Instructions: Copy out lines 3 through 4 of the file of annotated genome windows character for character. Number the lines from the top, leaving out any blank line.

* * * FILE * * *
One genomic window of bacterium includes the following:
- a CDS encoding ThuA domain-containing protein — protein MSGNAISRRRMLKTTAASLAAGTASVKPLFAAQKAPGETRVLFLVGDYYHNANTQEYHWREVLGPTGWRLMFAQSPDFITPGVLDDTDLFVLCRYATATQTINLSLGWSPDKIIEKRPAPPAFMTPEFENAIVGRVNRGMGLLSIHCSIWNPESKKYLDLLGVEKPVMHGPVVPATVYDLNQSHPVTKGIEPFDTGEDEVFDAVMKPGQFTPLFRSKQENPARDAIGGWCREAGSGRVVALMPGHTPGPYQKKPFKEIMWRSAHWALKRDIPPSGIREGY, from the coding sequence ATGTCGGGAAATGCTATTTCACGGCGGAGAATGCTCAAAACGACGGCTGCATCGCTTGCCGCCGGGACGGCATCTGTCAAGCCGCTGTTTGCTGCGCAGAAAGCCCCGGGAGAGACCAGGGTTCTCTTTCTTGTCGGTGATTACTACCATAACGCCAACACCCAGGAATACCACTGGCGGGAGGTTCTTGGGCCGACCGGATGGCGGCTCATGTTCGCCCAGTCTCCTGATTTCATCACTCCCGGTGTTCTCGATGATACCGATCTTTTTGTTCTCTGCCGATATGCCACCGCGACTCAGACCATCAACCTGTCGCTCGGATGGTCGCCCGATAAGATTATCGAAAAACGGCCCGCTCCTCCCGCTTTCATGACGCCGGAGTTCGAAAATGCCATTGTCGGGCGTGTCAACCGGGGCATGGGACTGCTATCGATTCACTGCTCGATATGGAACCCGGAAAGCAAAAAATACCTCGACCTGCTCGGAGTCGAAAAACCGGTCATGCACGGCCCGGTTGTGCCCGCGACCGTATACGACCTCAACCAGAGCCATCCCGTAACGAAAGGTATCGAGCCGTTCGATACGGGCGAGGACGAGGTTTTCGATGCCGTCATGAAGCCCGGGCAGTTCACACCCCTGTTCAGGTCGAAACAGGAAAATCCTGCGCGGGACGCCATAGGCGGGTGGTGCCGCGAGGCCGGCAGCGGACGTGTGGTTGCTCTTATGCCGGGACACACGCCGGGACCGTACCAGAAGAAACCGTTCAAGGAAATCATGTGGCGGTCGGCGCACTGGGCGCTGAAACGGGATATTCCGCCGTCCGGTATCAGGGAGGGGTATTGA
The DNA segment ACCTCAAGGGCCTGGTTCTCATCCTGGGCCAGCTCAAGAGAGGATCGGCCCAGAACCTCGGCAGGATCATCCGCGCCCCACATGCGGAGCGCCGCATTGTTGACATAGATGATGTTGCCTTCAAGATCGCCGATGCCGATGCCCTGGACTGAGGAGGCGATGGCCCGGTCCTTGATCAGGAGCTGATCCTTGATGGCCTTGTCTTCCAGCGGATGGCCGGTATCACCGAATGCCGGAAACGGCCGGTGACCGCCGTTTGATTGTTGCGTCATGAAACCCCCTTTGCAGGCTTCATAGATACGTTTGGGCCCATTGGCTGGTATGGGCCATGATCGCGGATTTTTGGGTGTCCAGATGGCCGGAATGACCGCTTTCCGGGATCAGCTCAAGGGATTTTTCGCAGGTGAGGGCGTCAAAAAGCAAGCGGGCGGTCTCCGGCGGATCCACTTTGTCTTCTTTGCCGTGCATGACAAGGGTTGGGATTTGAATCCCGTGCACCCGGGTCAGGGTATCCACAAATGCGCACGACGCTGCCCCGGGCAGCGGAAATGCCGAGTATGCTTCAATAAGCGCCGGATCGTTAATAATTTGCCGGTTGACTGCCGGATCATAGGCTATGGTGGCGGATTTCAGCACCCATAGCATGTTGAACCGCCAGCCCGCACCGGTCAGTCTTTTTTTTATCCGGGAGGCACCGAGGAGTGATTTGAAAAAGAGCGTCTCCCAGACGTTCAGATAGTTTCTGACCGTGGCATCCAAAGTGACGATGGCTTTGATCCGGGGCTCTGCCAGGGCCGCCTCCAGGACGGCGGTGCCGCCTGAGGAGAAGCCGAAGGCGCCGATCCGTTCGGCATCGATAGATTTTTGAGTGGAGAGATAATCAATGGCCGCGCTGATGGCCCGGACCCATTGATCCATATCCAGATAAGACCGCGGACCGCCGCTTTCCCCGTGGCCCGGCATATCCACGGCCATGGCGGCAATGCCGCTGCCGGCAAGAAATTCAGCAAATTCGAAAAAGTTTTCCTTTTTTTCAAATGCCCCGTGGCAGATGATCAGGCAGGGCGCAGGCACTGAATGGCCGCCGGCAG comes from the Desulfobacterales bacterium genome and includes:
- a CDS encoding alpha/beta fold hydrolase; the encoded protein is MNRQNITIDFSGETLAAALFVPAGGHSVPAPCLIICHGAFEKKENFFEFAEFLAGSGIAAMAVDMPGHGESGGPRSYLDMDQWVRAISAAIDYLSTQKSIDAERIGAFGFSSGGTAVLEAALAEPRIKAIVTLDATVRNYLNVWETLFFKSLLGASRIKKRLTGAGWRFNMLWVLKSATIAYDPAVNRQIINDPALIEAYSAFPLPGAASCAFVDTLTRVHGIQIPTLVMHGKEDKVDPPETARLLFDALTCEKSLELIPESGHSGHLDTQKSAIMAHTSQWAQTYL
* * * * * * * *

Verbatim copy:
The DNA segment ACCTCAAGGGCCTGGTTCTCATCCTGGGCCAGCTCAAGAGAGGATCGGCCCAGAACCTCGGCAGGATCATCCGCGCCCCACATGCGGAGCGCCGCATTGTTGACATAGATGATGTTGCCTTCAAGATCGCCGATGCCGATGCCCTGGACTGAGGAGGCGATGGCCCGGTCCTTGATCAGGAGCTGATCCTTGATGGCCTTGTCTTCCAGCGGATGGCCGGTATCACCGAATGCCGGAAACGGCCGGTGACCGCCGTTTGATTGTTGCGTCATGAAACCCCCTTTGCAGGCTTCATAGATACGTTTGGGCCCATTGGCTGGTATGGGCCATGATCGCGGATTTTTGGGTGTCCAGATGGCCGGAATGACCGCTTTCCGGGATCAGCTCAAGGGATTTTTCGCAGGTGAGGGCGTCAAAAAGCAAGCGGGCGGTCTCCGGCGGATCCACTTTGTCTTCTTTGCCGTGCATGACAAGGGTTGGGATTTGAATCCCGTGCACCCGGGTCAGGGTATCCACAAATGCGCACGACGCTGCCCCGGGCAGCGGAAATGCCGAGTATGCTTCAATAAGCGCCGGATCGTTAATAATTTGCCGGTTGACTGCCGGATCATAGGCTATGGTGGCGGATTTCAGCACCCATAGCATGTTGAACCGCCAGCCCGCACCGGTCAGTCTTTTTTTTATCCGGGAGGCACCGAGGAGTGATTTGAAAAAGAGCGTCTCCCAGACGTTCAGATAGTTTCTGACCGTGGCATCCAAAGTGACGATGGCTTTGATCCGGGGCTCTGCCAGGGCCGCCTCCAGGACGGCGGTGCCGCCTGAGGAGAAGCCGAAGGCGCCGATCCGTTCGGCATCGATAGATTTTTGAGTGGAGAGATAATCAATGGCCGCGCTGATGGCCCGGACCCATTGATCCATATCCAGATAAGACCGCGGACCGCCGCTTTCCCCGTGGCCCGGCATATCCACGGCCATGGCGGCAATGCCGCTGCCGGCAAGAAATTCAGCAAATTCGAAAAAGTTTTCCTTTTTTTCAAATGCCCCGTGGCAGATGATCAGGCAGGGCGCAGGCACTGAATGGCCGCCGGCAG comes from the Desulfobacterales bacterium genome and includes:
- a CDS encoding alpha/beta fold hydrolase; the encoded protein is MNRQNITIDFSGETLAAALFVPAGGHSVPAPCLIICHGAFEKKENFFEFAEFLAGSGIAAMAVDMPGHGESGGPRSYLDMDQWVRAISAAIDYLSTQKSIDAERIGAFGFSSGGTAVLEAALAEPRIKAIVTLDATVRNYLNVWETLFFKSLLGASRIKKRLTGAGWRFNMLWVLKSATIAYDPAVNRQIINDPALIEAYSAFPLPGAASCAFVDTLTRVHGIQIPTLVMHGKEDKVDPPETARLLFDALTCEKSLELIPESGHSGHLDTQKSAIMAHTSQWAQTYL